June 26, 2008

Jerusalem, Israel

Jerusalem has the energy of a plug being stuck into an outlet with water inside; the co-worhip-tation of three powerful religions living side by side in such a small radius is electric. I arrived on a weekend, which can pose quite a challenge for the time crunched sightseer – Muslims take holiday on Friday, Jews take holiday on Saturday and Christians take holiday on Sunday – and working the schedule of religious sights and museums can make one feel as though they have been let loose on the page of a crossword puzzle.
Staying in Old City, with it’s cobblestone markets and small alley streets, can throw you back in time and passing easily through the Muslim, Jewish and Christian quarters can get linguistically confusing; I am sure I said hello to many Jewish vendors in Arabic and, for sure, I directed a few Shalom’s to some Arabs – oops. And with all the traditional religious garb going on I couldn’t decide which outfit I wanted to wear out on Friday night – the Hassidic Russian with a fabulous round mink looking hat and embroidered silk smoking jacket or the Greek Orthodox priest with the cone like hat and draping black robe accessorized with a heavy gold cross necklace or the Franciscan monk with the brown hooded tunic dress and groovy rope belt? So many options, so little time.
There is so much incredible history in Jerusalem that it takes a minute to process. I started juggling the schedule and managed a trip to the Museum of Israel, which not only houses the Dead Sea Scrolls in a super-impressive architectural display, but also had a fantastic exhibit of current Israeli artists whose work was rich with political and historical references. I ventured on to the Holy Church of the Holy Sepulcher where you can mark off three items on the checklist in one building (fabulous); this is where Jesus was supposedly whipped, crucified and buried. Then it was off to the Wailing Wall where, yes, I wrote down my Christmas wish-list and stuck it in the cracks (wait, is that right?) while watching the uber-faithful gyrate in front of a lot of old stone. I barely made it to the Dome of the Rock, the place where Mohammed allegedly ascended, in the allotted time slot, and I am happy I did because it was truly a magnificent building from the outside.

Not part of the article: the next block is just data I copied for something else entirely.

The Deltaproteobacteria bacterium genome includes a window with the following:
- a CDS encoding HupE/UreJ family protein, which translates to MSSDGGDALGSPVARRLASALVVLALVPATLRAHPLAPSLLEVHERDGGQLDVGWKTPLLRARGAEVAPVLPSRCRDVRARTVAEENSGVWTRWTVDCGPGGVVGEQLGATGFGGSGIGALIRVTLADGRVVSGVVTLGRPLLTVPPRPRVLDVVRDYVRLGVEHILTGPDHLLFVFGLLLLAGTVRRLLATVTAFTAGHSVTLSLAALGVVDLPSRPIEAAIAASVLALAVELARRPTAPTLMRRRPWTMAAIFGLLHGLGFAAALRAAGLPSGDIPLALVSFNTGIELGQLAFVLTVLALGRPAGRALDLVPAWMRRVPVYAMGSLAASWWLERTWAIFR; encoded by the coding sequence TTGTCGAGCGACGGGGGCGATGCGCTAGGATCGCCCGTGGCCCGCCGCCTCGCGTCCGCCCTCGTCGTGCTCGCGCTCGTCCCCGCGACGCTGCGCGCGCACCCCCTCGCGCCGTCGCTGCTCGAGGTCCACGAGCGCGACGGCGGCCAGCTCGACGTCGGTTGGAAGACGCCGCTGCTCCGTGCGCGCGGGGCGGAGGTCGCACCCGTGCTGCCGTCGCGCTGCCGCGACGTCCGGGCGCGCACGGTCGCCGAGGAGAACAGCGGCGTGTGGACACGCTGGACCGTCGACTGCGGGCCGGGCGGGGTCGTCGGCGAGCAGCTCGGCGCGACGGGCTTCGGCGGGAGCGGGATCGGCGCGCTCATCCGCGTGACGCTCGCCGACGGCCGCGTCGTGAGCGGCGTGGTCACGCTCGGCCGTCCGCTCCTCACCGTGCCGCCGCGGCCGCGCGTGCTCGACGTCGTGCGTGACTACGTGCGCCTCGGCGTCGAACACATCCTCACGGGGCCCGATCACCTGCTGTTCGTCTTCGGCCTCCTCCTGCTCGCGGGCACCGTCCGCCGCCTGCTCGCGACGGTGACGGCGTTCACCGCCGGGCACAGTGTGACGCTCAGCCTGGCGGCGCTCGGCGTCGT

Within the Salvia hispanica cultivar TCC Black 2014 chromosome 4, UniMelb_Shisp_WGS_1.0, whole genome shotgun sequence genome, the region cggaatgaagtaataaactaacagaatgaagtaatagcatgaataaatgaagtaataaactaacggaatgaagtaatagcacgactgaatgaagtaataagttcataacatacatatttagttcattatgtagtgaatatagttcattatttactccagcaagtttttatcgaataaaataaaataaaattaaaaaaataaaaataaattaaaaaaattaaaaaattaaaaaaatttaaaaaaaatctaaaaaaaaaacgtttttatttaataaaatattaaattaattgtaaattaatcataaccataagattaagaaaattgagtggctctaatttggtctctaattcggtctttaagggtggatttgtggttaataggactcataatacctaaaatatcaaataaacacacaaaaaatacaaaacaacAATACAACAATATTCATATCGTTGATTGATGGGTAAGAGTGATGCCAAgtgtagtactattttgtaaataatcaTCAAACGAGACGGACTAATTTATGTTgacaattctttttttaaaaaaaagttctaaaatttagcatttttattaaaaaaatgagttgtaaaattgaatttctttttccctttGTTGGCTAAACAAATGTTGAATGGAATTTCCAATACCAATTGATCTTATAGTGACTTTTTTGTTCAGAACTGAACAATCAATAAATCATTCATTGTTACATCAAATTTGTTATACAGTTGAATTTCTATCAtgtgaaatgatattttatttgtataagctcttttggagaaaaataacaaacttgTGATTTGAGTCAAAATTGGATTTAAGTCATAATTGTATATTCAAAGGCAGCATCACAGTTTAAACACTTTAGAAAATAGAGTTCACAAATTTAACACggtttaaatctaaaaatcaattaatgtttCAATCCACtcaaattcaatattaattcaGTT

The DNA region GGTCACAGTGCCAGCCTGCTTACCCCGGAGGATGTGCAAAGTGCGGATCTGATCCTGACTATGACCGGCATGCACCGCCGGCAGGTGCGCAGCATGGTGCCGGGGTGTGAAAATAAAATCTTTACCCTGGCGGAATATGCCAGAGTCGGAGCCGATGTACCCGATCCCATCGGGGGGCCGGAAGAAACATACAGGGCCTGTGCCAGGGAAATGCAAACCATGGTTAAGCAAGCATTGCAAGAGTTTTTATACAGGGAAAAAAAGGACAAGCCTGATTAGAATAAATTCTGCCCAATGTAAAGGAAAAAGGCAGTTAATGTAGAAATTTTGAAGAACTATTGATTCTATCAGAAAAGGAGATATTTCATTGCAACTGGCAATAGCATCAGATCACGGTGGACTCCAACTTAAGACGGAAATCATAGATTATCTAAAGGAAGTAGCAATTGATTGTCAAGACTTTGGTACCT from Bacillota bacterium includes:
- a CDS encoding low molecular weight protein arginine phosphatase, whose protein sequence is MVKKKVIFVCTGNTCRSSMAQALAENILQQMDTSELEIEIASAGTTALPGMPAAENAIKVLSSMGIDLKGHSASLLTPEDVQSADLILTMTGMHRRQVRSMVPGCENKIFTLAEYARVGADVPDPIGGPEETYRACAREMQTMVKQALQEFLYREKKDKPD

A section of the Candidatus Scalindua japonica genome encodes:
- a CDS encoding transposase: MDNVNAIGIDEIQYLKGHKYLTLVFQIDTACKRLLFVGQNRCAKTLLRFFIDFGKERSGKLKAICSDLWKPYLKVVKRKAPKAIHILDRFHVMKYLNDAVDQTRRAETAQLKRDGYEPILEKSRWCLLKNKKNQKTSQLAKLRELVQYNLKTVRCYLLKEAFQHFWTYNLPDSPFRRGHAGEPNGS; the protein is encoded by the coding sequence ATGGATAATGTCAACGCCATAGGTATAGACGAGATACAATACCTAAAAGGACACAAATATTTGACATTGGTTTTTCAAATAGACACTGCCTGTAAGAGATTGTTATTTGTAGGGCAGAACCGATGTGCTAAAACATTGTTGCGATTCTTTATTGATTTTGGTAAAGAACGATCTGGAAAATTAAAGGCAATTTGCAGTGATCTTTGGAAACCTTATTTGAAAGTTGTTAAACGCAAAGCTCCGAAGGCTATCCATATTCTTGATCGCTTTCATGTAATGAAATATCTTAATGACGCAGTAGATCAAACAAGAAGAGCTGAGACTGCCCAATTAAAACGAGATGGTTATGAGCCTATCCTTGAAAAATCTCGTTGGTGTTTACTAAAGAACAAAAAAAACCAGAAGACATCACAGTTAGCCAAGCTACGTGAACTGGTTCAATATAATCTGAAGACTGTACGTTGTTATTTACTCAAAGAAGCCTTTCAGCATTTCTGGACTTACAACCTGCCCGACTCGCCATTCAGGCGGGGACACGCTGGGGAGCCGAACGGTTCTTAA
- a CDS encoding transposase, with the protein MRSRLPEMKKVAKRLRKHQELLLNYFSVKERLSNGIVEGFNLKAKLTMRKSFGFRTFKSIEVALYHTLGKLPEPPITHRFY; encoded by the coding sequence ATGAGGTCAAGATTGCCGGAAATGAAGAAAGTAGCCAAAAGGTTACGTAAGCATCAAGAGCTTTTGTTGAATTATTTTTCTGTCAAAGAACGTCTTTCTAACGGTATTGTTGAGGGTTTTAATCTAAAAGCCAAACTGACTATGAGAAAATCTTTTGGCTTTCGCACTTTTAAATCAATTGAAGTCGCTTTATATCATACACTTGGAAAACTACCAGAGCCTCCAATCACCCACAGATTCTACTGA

On the last day, exhausted from all the history and education, I decided to make my own religious pilgrimage to the mall to update some of the I-have-been-wearing-this-every-other-day-for-the-last-three-months wardrobe. Having to sift through the racks of clothes and do Sheckel to US dollar mathematical equations in my head had me on the verge of signing up to become a monk where wearing the same thing everyday is not only fashionable but required, leaving plenty of time for other things – and to that I say Hellelujah!

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